In yet another sign of America’s decline, I attended a holiday party at the White House last week where I got to meet President Obama, or “Barry” as I call him, and his dazzling 7-foot-4 wife, Michelle, who up close somehow manages to project both gracious femininity and the capacity to snap a grown-ass man in two.
As tempting as it is to say I was invited by the administration as a reward for helping Barry broker the Iran nuke deal, that would be a lie. I went as the guest of my longtime friend Peter Nicholas, a White House correspondent with The Wall Street Journal. Peter and I have had our differences through the years, like when we traveled to Iceland together in February 2002 and he falsely accused me of shortchanging him 5,000 krona (about $50) during a botched purchase of woolens. But now, thanks to Peter, I’ve met the president, if only for about six seconds, so I suppose it’s time to let it go.
And what a six seconds it was. During that compressed, super-charged span, I:
- Made Syracuse the butt of a private joke with the president. Just relax. All of us in Central New York need to put on our Big Boy pants here. When you’re meeting the president, you use what you got.
- Got the president to laugh at my Syracuse joke in a surprisingly loud and realistic-sounding way.
- Elicited a pithy rejoinder from the president, who happens to be the most powerful man on Earth, not counting Web design.
- Experienced a slight backpedaling by the president on his initial response, and thus gained insight into the mind of an ever-calculating political genius who has dedicated his life to offending the fewest number of people possible.
Oh, and the food was awesome.
Just so you have some context, this was the annual holiday party for the White House print/online reporters, each of whom gets to bring one guest. In a sense, the party is really more of a two-and-a-half-hour cease fire. The First Couple occupies the unenviable position of having to appear delighted to welcome, feed and entertain the very people who get paid to torment them on a daily basis. The journalists, on the other hand, do their best to rein in their anger and cynicism at Obama for not delivering on his promise of transparency in government. Weary of the White House’s meager diet of self-serving press releases and outright bullshit, the press corps on this night eats its fill of taxpayer-funded rack of lamb and mini-latkes, and for a few hours life is good.
“Everyone here’s a dick, but they’re funny,” chirped Julie Mason, a rising star at Sirius radio, fondly referencing her media colleagues.
As it turns out, they don’t let just anyone in here. To gain access to the White House, I first had to clear a Secret Service background check, presumably to make sure I am capable of performing fake sign language interpretation in the presence of world leaders. Thus approved, I met Peter at his office Thursday evening, and we walked the few blocks to the White House with two other reporters.
With the South Portico looming ahead, we fell into line. We needed about 20 shivery minutes to make it to the security tent, where our government IDs were checked against a list of official invites. A short distance later, the process was repeated at another enclosure. We tramped up a short flight of outdoor stairs to a third checkpoint and then up a ramp to a metal detector. We were expelled back into the cold, but this time we were inside the compound. Like, really.
We passed a rack of bikes on the right and entered the White House from the east. Young, beautiful people, many of them Marines, greeted us with a mix of warmth and watchfulness. Peter showed me a small library that was filled with what I believe were books. I really didn’t care. All I could think was, “I’m at the freakin’ White House!” Pretty good for a guy whose biggest career highlight prior to this was getting to use the phrase “Chihuahua penis” in the Syracuse New Times.
Then: a fashion catastrophe.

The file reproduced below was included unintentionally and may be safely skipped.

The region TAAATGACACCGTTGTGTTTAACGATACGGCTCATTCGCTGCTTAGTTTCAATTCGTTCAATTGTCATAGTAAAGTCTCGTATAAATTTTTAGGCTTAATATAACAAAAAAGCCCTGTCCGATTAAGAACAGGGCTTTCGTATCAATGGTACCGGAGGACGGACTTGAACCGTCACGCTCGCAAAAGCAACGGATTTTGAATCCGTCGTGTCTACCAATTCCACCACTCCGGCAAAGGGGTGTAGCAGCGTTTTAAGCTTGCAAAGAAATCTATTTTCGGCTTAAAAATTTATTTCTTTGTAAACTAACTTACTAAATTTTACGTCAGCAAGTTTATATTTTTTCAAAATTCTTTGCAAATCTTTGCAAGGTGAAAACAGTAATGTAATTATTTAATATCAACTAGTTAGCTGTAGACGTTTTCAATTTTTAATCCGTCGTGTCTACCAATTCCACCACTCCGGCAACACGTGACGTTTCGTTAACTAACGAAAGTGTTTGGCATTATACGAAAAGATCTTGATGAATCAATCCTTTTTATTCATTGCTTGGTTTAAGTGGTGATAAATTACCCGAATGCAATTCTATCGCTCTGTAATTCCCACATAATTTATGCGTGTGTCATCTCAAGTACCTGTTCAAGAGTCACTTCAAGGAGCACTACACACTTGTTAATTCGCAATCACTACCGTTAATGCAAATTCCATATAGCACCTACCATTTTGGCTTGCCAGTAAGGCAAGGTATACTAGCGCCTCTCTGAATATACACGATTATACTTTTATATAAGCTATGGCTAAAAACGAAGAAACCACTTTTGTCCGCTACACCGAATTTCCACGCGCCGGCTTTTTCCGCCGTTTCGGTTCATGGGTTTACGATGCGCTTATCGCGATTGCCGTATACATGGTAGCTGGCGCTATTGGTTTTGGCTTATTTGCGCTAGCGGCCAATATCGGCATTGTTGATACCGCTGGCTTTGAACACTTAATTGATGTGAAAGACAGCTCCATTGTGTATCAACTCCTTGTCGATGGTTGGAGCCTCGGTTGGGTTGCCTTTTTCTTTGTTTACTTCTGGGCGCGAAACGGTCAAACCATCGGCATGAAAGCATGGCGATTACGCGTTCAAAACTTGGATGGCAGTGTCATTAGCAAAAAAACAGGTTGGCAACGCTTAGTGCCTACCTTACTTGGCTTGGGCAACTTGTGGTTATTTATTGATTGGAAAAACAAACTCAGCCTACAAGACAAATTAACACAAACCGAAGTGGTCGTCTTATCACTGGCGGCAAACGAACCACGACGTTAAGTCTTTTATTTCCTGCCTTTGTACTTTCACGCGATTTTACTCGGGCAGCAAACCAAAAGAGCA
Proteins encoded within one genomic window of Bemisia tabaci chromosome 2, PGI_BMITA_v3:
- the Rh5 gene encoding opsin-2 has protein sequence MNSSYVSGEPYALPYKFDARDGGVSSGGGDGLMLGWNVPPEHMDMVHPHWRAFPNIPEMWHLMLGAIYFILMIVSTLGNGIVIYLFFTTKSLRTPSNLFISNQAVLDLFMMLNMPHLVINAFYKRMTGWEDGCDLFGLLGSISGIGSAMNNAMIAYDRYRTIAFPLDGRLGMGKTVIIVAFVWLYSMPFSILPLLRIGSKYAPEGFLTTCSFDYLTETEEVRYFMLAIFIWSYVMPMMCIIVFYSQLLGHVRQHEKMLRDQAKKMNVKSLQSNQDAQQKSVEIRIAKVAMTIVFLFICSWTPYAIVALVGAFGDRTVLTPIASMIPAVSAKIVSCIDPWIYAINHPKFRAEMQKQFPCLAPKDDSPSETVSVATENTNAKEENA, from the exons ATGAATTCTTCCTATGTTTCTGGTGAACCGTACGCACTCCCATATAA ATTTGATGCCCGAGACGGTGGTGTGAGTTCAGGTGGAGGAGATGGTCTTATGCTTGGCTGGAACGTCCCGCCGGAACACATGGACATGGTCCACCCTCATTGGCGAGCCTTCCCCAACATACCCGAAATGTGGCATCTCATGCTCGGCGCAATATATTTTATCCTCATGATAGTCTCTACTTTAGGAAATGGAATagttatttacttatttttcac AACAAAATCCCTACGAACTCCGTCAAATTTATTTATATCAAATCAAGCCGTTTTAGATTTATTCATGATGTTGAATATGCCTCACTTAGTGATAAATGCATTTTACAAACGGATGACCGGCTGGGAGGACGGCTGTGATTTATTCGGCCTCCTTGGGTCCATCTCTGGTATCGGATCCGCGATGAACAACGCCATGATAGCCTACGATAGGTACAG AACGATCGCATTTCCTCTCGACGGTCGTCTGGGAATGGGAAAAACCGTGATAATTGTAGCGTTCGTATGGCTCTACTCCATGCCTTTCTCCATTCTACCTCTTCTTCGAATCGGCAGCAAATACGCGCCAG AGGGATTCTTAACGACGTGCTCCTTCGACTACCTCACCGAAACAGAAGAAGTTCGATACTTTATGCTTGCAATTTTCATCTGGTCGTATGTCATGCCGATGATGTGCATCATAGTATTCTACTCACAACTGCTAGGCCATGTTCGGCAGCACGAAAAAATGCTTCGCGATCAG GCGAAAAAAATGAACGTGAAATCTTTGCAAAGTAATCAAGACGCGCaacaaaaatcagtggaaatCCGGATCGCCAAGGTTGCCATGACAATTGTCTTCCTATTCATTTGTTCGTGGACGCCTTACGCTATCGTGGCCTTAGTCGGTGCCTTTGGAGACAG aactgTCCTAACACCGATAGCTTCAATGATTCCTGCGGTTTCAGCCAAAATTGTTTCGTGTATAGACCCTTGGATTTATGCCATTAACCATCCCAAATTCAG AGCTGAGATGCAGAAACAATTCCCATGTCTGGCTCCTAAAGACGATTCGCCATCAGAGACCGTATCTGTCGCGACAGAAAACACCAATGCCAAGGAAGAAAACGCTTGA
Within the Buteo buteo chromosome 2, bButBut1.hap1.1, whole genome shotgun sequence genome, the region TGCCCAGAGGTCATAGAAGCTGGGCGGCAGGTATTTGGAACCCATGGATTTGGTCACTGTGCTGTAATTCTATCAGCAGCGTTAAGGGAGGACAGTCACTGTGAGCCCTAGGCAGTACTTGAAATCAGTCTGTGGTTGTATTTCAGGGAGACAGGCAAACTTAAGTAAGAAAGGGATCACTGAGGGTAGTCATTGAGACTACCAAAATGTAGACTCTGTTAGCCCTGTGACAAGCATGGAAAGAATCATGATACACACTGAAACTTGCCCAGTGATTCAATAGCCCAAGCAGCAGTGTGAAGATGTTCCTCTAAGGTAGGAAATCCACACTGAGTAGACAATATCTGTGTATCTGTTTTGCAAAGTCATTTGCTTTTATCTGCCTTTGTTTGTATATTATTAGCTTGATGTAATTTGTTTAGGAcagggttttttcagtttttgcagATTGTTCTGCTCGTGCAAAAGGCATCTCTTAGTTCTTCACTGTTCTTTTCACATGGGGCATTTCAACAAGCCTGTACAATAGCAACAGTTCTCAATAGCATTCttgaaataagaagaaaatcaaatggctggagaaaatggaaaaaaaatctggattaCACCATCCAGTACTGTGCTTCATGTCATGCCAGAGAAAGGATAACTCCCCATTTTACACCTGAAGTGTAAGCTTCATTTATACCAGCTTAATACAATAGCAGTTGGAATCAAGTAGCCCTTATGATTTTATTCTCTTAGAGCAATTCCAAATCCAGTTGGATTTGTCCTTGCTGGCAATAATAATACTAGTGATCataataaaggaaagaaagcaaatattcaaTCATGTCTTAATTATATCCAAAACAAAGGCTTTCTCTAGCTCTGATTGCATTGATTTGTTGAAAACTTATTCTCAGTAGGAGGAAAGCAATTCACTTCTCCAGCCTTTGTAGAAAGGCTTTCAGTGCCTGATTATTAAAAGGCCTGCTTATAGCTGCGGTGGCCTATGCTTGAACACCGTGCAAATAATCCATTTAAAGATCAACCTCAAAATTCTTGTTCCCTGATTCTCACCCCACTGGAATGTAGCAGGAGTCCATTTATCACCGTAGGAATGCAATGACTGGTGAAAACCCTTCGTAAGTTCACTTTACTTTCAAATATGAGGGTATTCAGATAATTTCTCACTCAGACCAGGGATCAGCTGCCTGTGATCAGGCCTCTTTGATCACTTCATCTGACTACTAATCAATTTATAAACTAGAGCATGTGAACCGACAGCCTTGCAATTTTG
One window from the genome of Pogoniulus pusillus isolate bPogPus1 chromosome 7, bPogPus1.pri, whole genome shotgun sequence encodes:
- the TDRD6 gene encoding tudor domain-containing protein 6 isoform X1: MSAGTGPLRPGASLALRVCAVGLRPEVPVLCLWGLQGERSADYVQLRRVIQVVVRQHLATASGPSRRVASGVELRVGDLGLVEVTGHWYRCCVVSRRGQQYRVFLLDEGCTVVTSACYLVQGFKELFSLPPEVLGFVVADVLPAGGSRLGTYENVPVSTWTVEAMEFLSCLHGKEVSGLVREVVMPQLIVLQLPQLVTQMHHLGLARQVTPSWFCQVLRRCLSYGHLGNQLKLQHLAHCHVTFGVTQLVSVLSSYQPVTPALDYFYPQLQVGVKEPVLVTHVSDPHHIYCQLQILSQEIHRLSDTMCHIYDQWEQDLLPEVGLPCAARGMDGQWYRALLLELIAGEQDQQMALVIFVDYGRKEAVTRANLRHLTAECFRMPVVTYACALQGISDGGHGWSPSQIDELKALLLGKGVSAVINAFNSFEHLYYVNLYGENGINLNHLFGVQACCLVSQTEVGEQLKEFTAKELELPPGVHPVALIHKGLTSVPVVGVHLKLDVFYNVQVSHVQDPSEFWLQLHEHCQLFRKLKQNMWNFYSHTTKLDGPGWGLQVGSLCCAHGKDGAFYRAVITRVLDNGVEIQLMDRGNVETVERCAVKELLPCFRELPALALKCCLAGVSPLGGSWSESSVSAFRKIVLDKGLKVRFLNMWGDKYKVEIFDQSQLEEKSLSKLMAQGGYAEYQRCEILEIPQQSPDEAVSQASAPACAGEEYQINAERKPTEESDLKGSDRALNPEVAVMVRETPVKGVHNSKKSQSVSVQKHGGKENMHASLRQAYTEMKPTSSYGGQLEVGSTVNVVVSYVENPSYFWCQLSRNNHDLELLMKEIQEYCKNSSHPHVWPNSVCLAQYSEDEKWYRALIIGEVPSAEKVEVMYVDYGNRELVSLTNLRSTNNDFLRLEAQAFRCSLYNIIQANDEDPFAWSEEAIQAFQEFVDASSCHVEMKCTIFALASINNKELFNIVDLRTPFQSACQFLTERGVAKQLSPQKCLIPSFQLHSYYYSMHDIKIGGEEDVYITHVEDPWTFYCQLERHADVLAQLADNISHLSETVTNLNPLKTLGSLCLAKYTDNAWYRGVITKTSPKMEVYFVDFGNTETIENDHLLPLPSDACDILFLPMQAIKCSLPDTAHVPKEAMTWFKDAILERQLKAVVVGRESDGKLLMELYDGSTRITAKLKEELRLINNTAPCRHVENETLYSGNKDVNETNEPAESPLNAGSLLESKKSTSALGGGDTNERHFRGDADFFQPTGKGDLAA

At the coat check, Peter removed his bulky down jacket and was horrified to discover he had forgotten to wear his suit coat underneath. There he was in the Center Hall, wearing only a white shirt and tie and, thank goodness, pants.
“I can’t go in,” he said. “I feel naked.”
This wasn’t good. If Peter couldn’t go to the party, my six seconds with the president might be in jeopardy. Happily, we were at the White House where Big Problems–keeping the government open, for example–fester, but small problems can be easily remedied. Peter spotted a Wall Street Journal colleague, Jared Favole, who is roughly Peter’s size and who had an extra sport coat stashed at the White House Press Office. A White House press aide helped retrieve the coat, and our evening was saved. In other news, the projected federal deficit in 2014 is $744 billion.
We made our way upstairs to the party on the State Floor. A Marine Corps band was playing Christmas songs. A small forest of Christmas trees twinkled. The roughly 300 scribes and guests were fed and watered at two buffet spreads freighted by such delights as quiche, smoked salmon, raw seafood, the mini-latkes and rack of lamb and fresh green beans. One buffet table was set up in the East Room, a cavernous function hall also used for major press conferences. The other was positioned in the State Dining Room, which also included a detailed gingerbread replica of the White House.
I grabbed a glass of champagne in the East Room, slurped a non-sequestered oyster and tried to act like I’d been here before. Everything was delicious, although I did find the carved turkey a bit dry.
I meandered through the Red Room, Green Room, Blue Room and Jazzberry Jam Room, hobnobbing with media elites and scattered White House staffers, and admiring the presidential portraiture. But it was the president downstairs in the receiving line that interested me most.
We’d all been given a card: red, white or blue. I had a white card. When white was called, I went back downstairs with Peter and got in a line that wove past a dessert table. Peter was handed another card, this one describing who we were, which he was to hand to the president’s innermost aides. We progressed into the historic Map Room, where FDR followed the progress of World War II. A Marine guard respectfully informed me that I would be leaving my copy of the New Times on a table.
We passed into a short passageway where a statuesque Female Military Person politely informed us that no personal photography was allowed. We moved behind a towering photography screen and then out from behind the screen, and damn if it wasn’t the president of the United States and Michelle Obama standing right there, being photographed with the people who had been in line front of us. At this point, I felt my rubber underpants filling up.
Those who have been through this mill before say there’s no way to prepare for meeting the president and first lady for the first time, and they’re right. The moment is on you like a barreling freight train and gone just as fast. There’s a lot to take in. The Obamas are large, vital-looking people who somehow don’t seem quite like you and me. When they hit you with their ray-gun smiles, it’s a little like having a cop shine a light in your eyes and ask you how much you’ve had to drink, not that I’d know. You’re looking at the light, not at whether the cop has a fleck of parsley on his teeth.